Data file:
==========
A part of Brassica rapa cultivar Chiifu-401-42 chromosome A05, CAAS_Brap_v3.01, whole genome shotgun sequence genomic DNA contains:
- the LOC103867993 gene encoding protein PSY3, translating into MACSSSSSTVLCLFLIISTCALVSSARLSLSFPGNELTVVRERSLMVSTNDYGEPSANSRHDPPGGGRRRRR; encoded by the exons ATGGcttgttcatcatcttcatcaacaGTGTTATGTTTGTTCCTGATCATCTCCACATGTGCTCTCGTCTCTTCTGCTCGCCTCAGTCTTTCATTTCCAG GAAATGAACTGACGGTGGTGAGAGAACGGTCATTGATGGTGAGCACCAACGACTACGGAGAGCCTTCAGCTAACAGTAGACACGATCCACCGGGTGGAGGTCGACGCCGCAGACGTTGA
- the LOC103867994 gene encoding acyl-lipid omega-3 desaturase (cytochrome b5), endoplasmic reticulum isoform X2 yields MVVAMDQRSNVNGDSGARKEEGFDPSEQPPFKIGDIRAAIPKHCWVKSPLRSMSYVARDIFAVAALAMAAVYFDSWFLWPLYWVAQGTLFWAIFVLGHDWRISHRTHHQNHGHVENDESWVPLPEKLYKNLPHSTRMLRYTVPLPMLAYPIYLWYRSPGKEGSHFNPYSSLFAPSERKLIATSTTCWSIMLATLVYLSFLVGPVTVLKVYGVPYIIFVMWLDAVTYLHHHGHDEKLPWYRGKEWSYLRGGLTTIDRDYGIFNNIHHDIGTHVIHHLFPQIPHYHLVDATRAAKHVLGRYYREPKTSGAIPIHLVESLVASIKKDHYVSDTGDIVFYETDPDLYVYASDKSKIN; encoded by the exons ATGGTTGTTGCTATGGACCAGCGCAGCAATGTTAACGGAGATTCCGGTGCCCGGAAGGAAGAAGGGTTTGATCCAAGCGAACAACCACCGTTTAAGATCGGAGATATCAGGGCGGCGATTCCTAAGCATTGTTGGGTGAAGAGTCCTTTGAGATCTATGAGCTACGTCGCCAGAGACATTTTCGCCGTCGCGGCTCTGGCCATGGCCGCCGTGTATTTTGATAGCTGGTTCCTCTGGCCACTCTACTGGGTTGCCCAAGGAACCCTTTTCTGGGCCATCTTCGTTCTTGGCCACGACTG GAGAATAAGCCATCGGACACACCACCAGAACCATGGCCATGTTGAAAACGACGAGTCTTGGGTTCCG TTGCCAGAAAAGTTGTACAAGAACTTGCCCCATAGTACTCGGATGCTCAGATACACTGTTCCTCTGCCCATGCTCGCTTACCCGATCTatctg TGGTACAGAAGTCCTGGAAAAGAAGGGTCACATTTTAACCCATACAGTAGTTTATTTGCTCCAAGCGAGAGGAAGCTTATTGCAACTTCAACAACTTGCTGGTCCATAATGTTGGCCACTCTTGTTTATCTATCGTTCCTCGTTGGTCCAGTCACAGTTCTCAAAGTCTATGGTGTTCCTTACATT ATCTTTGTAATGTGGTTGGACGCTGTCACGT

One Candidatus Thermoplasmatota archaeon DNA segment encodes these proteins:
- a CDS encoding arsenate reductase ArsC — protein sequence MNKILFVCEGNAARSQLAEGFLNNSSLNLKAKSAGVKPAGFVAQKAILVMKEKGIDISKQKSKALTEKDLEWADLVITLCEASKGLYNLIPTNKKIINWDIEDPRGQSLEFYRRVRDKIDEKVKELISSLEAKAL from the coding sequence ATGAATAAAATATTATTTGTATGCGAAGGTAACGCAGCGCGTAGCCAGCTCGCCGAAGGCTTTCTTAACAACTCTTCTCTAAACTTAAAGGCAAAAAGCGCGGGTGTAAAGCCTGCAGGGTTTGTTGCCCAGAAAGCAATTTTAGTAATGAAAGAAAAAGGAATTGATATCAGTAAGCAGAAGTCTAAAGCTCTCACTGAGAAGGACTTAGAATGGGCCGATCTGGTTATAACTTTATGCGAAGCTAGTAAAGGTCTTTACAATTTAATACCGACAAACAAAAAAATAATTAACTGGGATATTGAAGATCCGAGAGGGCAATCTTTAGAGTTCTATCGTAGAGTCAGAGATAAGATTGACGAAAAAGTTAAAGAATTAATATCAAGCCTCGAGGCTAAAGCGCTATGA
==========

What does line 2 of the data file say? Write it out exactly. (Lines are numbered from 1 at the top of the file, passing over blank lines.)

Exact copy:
- the LOC103867993 gene encoding protein PSY3, translating into MACSSSSSTVLCLFLIISTCALVSSARLSLSFPGNELTVVRERSLMVSTNDYGEPSANSRHDPPGGGRRRRR; encoded by the exons ATGGcttgttcatcatcttcatcaacaGTGTTATGTTTGTTCCTGATCATCTCCACATGTGCTCTCGTCTCTTCTGCTCGCCTCAGTCTTTCATTTCCAG GAAATGAACTGACGGTGGTGAGAGAACGGTCATTGATGGTGAGCACCAACGACTACGGAGAGCCTTCAGCTAACAGTAGACACGATCCACCGGGTGGAGGTCGACGCCGCAGACGTTGA